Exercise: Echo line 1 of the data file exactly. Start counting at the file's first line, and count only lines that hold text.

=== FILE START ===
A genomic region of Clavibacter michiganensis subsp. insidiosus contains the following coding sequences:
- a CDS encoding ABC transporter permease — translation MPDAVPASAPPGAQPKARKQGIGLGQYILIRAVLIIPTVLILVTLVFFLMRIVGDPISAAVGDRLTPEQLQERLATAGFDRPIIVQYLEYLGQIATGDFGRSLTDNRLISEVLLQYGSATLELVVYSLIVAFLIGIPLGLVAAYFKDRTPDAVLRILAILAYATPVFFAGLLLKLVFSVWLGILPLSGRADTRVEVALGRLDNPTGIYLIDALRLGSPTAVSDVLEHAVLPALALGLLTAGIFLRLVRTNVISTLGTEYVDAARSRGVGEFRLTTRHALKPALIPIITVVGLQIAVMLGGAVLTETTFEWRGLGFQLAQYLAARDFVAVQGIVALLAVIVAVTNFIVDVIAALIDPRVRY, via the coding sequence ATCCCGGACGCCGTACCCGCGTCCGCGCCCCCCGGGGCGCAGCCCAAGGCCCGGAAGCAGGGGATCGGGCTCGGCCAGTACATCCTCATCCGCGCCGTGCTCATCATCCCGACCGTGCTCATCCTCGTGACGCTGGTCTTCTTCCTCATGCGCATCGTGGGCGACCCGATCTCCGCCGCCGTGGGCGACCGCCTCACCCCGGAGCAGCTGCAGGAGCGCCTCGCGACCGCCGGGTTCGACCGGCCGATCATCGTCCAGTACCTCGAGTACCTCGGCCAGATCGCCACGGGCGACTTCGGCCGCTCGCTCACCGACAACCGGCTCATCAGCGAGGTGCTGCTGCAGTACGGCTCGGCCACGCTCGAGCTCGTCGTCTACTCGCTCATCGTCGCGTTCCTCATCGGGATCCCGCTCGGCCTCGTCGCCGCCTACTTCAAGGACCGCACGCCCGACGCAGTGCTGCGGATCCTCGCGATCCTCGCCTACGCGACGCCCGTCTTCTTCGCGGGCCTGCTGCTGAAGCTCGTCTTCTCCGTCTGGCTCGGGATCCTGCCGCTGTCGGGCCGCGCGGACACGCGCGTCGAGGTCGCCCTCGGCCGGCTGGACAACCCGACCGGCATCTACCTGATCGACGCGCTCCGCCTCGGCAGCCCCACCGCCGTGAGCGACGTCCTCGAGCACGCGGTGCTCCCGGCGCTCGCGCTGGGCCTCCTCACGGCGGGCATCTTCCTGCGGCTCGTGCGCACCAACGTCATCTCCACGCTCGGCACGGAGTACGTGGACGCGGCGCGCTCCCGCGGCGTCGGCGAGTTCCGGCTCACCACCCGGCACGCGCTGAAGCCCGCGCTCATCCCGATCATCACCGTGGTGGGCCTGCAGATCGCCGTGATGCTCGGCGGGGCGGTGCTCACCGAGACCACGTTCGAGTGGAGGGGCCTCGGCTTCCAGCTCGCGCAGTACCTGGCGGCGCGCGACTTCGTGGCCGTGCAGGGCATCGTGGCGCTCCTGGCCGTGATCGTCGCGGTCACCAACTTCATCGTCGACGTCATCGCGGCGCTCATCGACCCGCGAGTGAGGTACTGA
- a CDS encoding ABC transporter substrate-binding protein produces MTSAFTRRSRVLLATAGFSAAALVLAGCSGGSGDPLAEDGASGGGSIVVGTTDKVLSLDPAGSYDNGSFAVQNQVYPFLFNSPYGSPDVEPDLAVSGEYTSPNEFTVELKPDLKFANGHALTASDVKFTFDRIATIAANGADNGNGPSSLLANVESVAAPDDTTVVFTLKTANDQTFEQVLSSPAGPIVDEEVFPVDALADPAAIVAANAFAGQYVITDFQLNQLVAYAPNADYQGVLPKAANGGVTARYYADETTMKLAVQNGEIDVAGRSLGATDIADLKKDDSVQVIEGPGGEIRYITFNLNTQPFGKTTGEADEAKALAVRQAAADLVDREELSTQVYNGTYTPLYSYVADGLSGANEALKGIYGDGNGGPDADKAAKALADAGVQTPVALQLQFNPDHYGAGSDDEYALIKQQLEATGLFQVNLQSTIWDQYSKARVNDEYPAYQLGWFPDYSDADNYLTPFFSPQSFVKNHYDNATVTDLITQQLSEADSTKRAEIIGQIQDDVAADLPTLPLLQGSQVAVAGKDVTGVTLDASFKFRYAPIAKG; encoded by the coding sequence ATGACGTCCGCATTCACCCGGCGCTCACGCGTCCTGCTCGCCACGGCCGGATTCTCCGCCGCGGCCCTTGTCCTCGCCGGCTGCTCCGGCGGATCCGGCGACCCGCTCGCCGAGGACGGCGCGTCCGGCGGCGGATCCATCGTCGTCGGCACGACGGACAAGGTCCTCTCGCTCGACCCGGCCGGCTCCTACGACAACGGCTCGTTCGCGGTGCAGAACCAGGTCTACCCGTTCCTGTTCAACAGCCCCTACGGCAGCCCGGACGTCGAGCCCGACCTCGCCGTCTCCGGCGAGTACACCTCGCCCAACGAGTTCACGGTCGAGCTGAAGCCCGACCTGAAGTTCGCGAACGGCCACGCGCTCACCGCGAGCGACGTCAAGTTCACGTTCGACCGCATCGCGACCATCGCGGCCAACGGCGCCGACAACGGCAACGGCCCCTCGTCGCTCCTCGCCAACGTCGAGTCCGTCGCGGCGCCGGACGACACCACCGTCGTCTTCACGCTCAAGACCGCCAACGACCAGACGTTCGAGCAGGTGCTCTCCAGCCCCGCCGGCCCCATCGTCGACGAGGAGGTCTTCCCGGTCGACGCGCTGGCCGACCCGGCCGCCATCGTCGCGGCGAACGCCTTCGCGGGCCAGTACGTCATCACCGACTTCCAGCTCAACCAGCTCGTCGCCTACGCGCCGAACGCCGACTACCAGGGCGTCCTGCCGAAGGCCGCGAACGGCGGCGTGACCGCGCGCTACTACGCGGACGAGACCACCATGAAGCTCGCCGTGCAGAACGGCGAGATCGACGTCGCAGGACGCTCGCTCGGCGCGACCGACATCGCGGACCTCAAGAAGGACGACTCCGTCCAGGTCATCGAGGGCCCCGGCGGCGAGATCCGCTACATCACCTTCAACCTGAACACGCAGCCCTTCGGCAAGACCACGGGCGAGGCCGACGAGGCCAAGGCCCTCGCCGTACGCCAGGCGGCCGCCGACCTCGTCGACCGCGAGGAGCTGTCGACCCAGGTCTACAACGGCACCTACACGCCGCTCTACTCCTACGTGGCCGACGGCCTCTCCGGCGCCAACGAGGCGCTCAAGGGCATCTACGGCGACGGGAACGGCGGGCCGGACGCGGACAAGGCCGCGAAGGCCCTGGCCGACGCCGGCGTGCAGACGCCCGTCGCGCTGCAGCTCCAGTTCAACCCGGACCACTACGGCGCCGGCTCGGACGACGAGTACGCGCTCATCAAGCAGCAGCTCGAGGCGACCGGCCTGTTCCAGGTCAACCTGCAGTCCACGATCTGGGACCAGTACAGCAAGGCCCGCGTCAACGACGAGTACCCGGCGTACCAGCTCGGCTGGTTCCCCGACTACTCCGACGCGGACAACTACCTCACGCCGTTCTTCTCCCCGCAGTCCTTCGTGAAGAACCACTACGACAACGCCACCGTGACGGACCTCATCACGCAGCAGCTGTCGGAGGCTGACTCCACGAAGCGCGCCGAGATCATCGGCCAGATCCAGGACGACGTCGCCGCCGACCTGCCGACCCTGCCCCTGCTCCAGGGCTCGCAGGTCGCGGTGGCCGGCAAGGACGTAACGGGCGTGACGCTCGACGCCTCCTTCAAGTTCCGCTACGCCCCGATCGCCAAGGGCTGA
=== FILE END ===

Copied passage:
A genomic region of Clavibacter michiganensis subsp. insidiosus contains the following coding sequences: